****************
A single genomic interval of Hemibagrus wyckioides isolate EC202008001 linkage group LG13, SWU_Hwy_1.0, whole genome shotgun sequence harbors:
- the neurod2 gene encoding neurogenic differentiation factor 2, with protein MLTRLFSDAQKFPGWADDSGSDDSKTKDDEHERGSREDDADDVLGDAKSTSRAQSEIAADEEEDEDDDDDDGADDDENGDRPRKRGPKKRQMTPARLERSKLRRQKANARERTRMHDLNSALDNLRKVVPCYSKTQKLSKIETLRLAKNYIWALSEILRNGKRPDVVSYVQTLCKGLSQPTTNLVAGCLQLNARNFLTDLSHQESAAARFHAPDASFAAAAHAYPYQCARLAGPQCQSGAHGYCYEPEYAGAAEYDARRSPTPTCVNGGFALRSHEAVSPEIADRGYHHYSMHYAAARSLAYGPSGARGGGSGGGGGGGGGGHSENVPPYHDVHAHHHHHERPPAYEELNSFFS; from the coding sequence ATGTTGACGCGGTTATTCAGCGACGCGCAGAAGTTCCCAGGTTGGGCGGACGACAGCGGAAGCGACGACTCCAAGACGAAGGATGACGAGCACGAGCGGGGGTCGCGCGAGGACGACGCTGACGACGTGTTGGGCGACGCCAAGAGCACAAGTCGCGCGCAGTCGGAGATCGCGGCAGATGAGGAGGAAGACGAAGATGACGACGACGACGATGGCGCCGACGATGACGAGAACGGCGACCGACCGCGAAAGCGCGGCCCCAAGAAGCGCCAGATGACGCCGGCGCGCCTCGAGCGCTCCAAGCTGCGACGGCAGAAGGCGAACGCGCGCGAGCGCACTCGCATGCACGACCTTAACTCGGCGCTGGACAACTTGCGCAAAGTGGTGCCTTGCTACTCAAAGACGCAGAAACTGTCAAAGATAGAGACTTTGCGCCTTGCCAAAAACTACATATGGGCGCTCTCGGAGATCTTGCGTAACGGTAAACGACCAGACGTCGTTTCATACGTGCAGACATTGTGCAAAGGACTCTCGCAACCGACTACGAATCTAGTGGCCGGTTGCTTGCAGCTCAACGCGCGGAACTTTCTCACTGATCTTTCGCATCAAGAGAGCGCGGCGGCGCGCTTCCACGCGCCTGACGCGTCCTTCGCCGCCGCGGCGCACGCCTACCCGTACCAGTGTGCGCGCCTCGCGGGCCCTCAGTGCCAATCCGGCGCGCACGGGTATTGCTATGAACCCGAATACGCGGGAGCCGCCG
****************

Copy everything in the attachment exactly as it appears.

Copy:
A single genomic interval of Hemibagrus wyckioides isolate EC202008001 linkage group LG13, SWU_Hwy_1.0, whole genome shotgun sequence harbors:
- the neurod2 gene encoding neurogenic differentiation factor 2, with protein MLTRLFSDAQKFPGWADDSGSDDSKTKDDEHERGSREDDADDVLGDAKSTSRAQSEIAADEEEDEDDDDDDGADDDENGDRPRKRGPKKRQMTPARLERSKLRRQKANARERTRMHDLNSALDNLRKVVPCYSKTQKLSKIETLRLAKNYIWALSEILRNGKRPDVVSYVQTLCKGLSQPTTNLVAGCLQLNARNFLTDLSHQESAAARFHAPDASFAAAAHAYPYQCARLAGPQCQSGAHGYCYEPEYAGAAEYDARRSPTPTCVNGGFALRSHEAVSPEIADRGYHHYSMHYAAARSLAYGPSGARGGGSGGGGGGGGGGHSENVPPYHDVHAHHHHHERPPAYEELNSFFS; from the coding sequence ATGTTGACGCGGTTATTCAGCGACGCGCAGAAGTTCCCAGGTTGGGCGGACGACAGCGGAAGCGACGACTCCAAGACGAAGGATGACGAGCACGAGCGGGGGTCGCGCGAGGACGACGCTGACGACGTGTTGGGCGACGCCAAGAGCACAAGTCGCGCGCAGTCGGAGATCGCGGCAGATGAGGAGGAAGACGAAGATGACGACGACGACGATGGCGCCGACGATGACGAGAACGGCGACCGACCGCGAAAGCGCGGCCCCAAGAAGCGCCAGATGACGCCGGCGCGCCTCGAGCGCTCCAAGCTGCGACGGCAGAAGGCGAACGCGCGCGAGCGCACTCGCATGCACGACCTTAACTCGGCGCTGGACAACTTGCGCAAAGTGGTGCCTTGCTACTCAAAGACGCAGAAACTGTCAAAGATAGAGACTTTGCGCCTTGCCAAAAACTACATATGGGCGCTCTCGGAGATCTTGCGTAACGGTAAACGACCAGACGTCGTTTCATACGTGCAGACATTGTGCAAAGGACTCTCGCAACCGACTACGAATCTAGTGGCCGGTTGCTTGCAGCTCAACGCGCGGAACTTTCTCACTGATCTTTCGCATCAAGAGAGCGCGGCGGCGCGCTTCCACGCGCCTGACGCGTCCTTCGCCGCCGCGGCGCACGCCTACCCGTACCAGTGTGCGCGCCTCGCGGGCCCTCAGTGCCAATCCGGCGCGCACGGGTATTGCTATGAACCCGAATACGCGGGAGCCGCCG